2015 looks to be a big year for Samsung.
In its big analyst event in Korea last night, the electronics giant laid out its plans for the future and answered concerns about its current business. Most notably, Samsung says that by 2015 it will have mobile devices with foldable displays, and that it expects major advancements in its processor and memory technology, the Wall Street Journal’s live blog reports.
Out of nowhere, Samsung also made the term “phablet” seem a bit less obnoxious with its own term for big-screen phones, “fonblet.” The company claims it was the pioneer of that new category of phones with handwriting recognition.
Why all the early details? Samsung is likely trying to sway investors who may be worried about slowing smartphone sales (the Galaxy S4 reportedly didn’t sell as well as some had hoped, which led to a huge stock hit) by showing its hand a bit. And another bonus: Now it can say it’s been working on specific tech without copying Apple.
At CES earlier this year, Samsung hinted that foldable displays were coming soon (the company released a cheesy promo for a foldable phone). And it’s clear that Samsung is making strides towards the technology with the Galaxy Round, a phone with a curved display. According to Samsung’s timeline (below), we’ll see bendable displays next year, which will lead to foldable displays in 2015.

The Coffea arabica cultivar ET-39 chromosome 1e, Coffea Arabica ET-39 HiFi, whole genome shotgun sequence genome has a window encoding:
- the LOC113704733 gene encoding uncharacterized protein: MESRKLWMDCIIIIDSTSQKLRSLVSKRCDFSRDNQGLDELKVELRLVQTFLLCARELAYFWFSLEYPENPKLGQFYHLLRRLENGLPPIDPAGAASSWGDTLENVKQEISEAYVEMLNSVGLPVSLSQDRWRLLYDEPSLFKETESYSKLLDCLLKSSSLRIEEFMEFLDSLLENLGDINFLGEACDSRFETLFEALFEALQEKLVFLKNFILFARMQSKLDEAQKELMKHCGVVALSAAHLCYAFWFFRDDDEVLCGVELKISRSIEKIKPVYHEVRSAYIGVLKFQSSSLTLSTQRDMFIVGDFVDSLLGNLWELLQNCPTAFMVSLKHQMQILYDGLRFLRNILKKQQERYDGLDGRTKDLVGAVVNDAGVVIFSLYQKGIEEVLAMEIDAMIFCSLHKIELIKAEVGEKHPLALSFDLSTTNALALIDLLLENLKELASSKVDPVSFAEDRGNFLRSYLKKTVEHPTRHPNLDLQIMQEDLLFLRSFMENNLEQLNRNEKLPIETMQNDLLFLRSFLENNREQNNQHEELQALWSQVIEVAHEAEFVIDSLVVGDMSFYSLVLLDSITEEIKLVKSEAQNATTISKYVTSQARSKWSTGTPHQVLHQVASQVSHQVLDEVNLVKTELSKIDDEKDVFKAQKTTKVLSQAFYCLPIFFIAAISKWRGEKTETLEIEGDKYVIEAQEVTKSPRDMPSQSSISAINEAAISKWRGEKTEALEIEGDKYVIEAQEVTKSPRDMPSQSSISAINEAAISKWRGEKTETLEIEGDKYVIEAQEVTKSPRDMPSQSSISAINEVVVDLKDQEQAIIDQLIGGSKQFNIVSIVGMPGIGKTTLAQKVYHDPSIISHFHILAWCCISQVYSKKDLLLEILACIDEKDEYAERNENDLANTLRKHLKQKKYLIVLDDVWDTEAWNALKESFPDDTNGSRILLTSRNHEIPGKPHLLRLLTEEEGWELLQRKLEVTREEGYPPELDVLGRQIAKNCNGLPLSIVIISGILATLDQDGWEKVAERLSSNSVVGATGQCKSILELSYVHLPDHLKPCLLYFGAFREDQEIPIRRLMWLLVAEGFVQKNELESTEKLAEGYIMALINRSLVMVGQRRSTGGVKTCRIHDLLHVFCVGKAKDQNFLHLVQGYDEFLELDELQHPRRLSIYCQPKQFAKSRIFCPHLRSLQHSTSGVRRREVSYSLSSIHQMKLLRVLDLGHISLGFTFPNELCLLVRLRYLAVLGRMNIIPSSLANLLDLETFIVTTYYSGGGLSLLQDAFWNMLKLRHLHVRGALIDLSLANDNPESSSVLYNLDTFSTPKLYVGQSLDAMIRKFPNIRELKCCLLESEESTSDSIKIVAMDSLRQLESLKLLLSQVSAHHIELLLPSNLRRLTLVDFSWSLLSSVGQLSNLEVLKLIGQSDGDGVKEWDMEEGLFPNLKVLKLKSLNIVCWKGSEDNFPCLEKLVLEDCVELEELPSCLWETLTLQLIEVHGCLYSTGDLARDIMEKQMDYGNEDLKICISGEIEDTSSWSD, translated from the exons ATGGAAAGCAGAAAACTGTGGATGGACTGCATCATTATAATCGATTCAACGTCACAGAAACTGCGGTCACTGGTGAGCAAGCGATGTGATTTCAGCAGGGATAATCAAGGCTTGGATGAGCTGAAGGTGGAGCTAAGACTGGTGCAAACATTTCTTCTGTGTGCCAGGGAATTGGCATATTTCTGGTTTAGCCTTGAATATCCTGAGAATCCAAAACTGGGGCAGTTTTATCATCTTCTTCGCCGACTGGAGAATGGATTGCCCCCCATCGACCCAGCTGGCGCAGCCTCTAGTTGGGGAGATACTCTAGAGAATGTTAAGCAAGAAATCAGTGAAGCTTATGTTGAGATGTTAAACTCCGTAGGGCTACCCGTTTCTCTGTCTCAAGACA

Samsung isn’t alone, though — LG also announced a curved phone, the LG Flex, and it’s likely working on foldable technology as well.
Folding displays could lead to a radical reinvention of the “flip phone,” where you can literally fold up a phone like a wallet. And both foldable and bendable displays will undoubtedly play a big role in wearable gadgets (imagine how much better the Galaxy Gear would be if it had a curved display).
Samsung also notes that its smartphone displays will reach an incredbly high resolution of 2,560 by 1,440 pixels next year, which will make for a density of 550 pixels per inch. That’s a big leap over the 1,920 by 1,080 resolution displays most new smartphones sport, but it’s also an unnecessary upgrade since no human will ever be able to see the difference.
In a surprising admission, Samsung’s executives didn’t shy away from the fact that the company’s software efforts run far behind its hardware. Samsung said that it will spend half of its R&D budget (which totals around $3 billion a quarter) to focus on improving its software chops.